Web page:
UN Number

Class label for each class of dangerous goods in package

Markings must pass tests for legibility, water resistance, colour fastness and staying affixed (stickers are commercially available) (Armstrong,2007)

Placards should be attached on cargo transport units to notify that the contents of the unit are dangerous goods and present risks, unless the labels affixed on the packages are clearly visible from the exterior of the cargo

Transportation of Packaged Dangerous Goods

There are lot of factors to be considered during the carriage of dangerous goods and most important of it is information. It’s very vital that all the persons especially crew and master involved in a voyage must be aware of the nature and properties of the cargo and this is mainly for cargo protection and safety of the lives and properties in ship. If the carrier is unaware of the nature of the cargo loaded in his ship it will be impossible for him to take necessary precautions and obviously consequences will be there. For example a burning cargo placed deep down in stow cannot be discarded by a ship during its voyage .The other cargoes stacked nearby can also catch fire and if this cargo happened to be a undeclared hazardous cargo consequences can be unimaginable, therefore it is vital to have a precise and dependable information about the cargo as decision made on partial information can result in more damage (Jackson, 1981)

Documentation for Dangerous Goods

The paper declaration of dangerous goods by the shipper makes sure that all in the transportation chain are aware that dangerous goods are being transported. This ensures that they are correctly accepted, handled and loaded and if an incident or accident occurs, either in ship or in the port, what the accurate response should be..According to the SOLAS Convention, the IMDG Code demands the consignor who offers dangerous goods for transport must describe the dangerous goods in a transport document and should provide additional information and documentation as specified. The dangerous goods transport document may be in any form, provided it contains all the information required by the IMDG Code.( Özbek,2008)

Dangerous Goods Flow –Chart Inbound

Source:UKOOA 2002

The cargo will only be accepted if all the above steps have been taken. Failure to comply with any of the above steps will result in rejection.

According to IMDB code following details should be included in the documentation

Consignor’s name and contact telephone number

Subsidiary risks, if any ,of the goods

UN number on goods

Information about other packaged goods (non dangerous goods) within the load and placed after listed dangerous goods(IMDG Code,1965)

Legal Aspect of Transportation of Dangerous Packaged Goods.

Common law

In common law, the common carrier is the insurer of the goods and is bound to carry goods he publicly professes to carry unless there is reasonable excuse. He may, however, refuse the goods where there is no possibility to carry the goods in safety or where the goods are insufficiently protected. Based on these notions, it has been said that there are no common carriers of dangerous goods.(Hameed,1996)

The International Maritime Dangerous Goods Code

There had been limited recognition of the potential problem and lack of international response by the International Maritime Organization for a number of years. In 1965 IMO introduced International Maritime Dangerous Goods Code (IMDGC) .The new code attempted to merge many varying customary rules and procedure related to the transportation of dangerous cargo at sea. Other transport modes were also consulted and the best and most effective methods examined and tested in conjunction with technical experts and the insurance industry. The International Maritime Dangerous Goods (IMDG) Code requires either two signatures on a single transport document, or one signature on each of the Dangerous Goods Transport Document and Container/Vehicle Packing Certificate which shall be attached to each other. The IMDG Code is brought into UK law through the Merchant Shipping (Dangerous Goods and Marine Pollutants) (IMO,2010)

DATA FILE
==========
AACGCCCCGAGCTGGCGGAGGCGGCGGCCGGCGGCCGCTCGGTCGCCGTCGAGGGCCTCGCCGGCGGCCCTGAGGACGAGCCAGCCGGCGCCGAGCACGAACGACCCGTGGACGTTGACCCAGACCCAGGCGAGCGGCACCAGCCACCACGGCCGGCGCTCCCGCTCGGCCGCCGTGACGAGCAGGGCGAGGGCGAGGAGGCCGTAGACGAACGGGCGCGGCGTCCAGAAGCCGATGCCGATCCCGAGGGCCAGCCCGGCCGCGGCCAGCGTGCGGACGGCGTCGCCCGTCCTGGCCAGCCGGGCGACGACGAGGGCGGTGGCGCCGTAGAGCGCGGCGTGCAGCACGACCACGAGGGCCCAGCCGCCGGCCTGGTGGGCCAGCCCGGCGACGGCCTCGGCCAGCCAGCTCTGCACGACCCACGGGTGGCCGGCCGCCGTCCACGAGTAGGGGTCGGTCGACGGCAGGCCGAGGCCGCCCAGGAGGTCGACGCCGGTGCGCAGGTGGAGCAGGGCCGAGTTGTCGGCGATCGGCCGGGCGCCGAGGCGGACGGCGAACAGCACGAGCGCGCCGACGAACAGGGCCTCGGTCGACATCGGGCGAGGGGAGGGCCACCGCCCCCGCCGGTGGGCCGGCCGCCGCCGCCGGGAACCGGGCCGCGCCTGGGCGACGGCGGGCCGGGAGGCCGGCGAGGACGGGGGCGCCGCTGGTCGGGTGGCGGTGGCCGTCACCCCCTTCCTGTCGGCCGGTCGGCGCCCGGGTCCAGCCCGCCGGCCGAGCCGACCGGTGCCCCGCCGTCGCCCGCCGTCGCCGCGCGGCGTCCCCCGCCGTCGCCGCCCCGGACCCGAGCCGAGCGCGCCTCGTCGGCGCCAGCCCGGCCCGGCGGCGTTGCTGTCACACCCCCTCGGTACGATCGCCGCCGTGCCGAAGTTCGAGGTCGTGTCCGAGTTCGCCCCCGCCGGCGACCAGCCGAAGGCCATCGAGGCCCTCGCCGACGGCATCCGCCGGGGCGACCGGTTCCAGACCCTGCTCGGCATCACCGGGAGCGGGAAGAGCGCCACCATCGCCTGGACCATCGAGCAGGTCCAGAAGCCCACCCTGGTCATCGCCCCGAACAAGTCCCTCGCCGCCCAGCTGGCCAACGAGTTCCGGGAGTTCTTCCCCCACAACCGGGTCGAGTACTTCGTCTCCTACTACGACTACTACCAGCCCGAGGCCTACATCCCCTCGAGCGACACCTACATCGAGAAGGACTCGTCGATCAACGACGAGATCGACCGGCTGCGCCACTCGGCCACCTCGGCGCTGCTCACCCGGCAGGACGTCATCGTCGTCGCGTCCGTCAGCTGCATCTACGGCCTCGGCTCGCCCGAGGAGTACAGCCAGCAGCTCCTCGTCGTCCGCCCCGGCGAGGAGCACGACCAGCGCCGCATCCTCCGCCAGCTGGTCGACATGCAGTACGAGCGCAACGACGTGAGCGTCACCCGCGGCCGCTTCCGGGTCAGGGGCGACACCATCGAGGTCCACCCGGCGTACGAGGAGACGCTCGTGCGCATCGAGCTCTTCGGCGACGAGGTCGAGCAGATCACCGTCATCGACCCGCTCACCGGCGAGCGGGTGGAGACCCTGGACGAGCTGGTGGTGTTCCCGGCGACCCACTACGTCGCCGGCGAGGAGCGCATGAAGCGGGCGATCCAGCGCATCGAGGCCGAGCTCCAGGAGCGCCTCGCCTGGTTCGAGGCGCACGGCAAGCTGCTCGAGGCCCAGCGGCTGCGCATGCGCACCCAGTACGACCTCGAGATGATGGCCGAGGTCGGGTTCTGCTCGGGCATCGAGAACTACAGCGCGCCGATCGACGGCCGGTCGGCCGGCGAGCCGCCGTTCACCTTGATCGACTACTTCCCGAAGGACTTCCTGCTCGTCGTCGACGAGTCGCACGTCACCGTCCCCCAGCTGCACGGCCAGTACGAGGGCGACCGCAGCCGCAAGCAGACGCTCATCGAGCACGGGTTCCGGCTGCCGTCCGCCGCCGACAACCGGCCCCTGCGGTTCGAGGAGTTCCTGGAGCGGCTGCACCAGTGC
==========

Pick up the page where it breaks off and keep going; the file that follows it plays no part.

The International Safety Management Code

The ISM Code is a major development in safety in the marine context. It heralds a period of significant change in the marine industry and its repercussions are likely to be felt right up to the very top of the marine food chain.ISM Code has larger Implications for the carriage of dangerous goods

The Safety Management System (SMS) provides the framework for compliance with the Code. Under the ISM Code, if the cargo is to be carried on the specific type of vessel, the company has the duty to ensure that the ship is properly constructed and equipped to carry dangerous goods safely.(Özbek,2008)

Role of English Law

English court normally acts in this situation when there is a resultant damage due to hazardous nature of the good .The court looks at many factors and the dangerous nature of the goods is not sufficient enough because the law is more concentrated or focused on dangerous situation rather than dangerous nature. Thus the term ‘dangerous’ extent beyond matter likely to result in physical loss of or damage to ship, crew, cargo or cleaning expenses and delay, and covers all features of the cargo which might result in detention of the ship.( Özbek,2008)


An increasing number of dangerous cargos are now transiting our globe. In present day there is still doubt about the problem arising out of transportation of dangerous and hazardous goods like noxious and polluting substances and industrial wastes. The only way to eliminate this risk is either to prohibit the carriage of dangerous goods by sea or to impose such strong measures, but this is practically impossible but however packaged goods generally cause less accidents, but they are handled frequently and in close proximity to people. They are mixed freely with a great amount of normally combustible material, namely general cargo, in circumstances with a high potential for minor troubles. However rarely, packaged dangerous goods also have reported some major disaster.

Word Count: 1966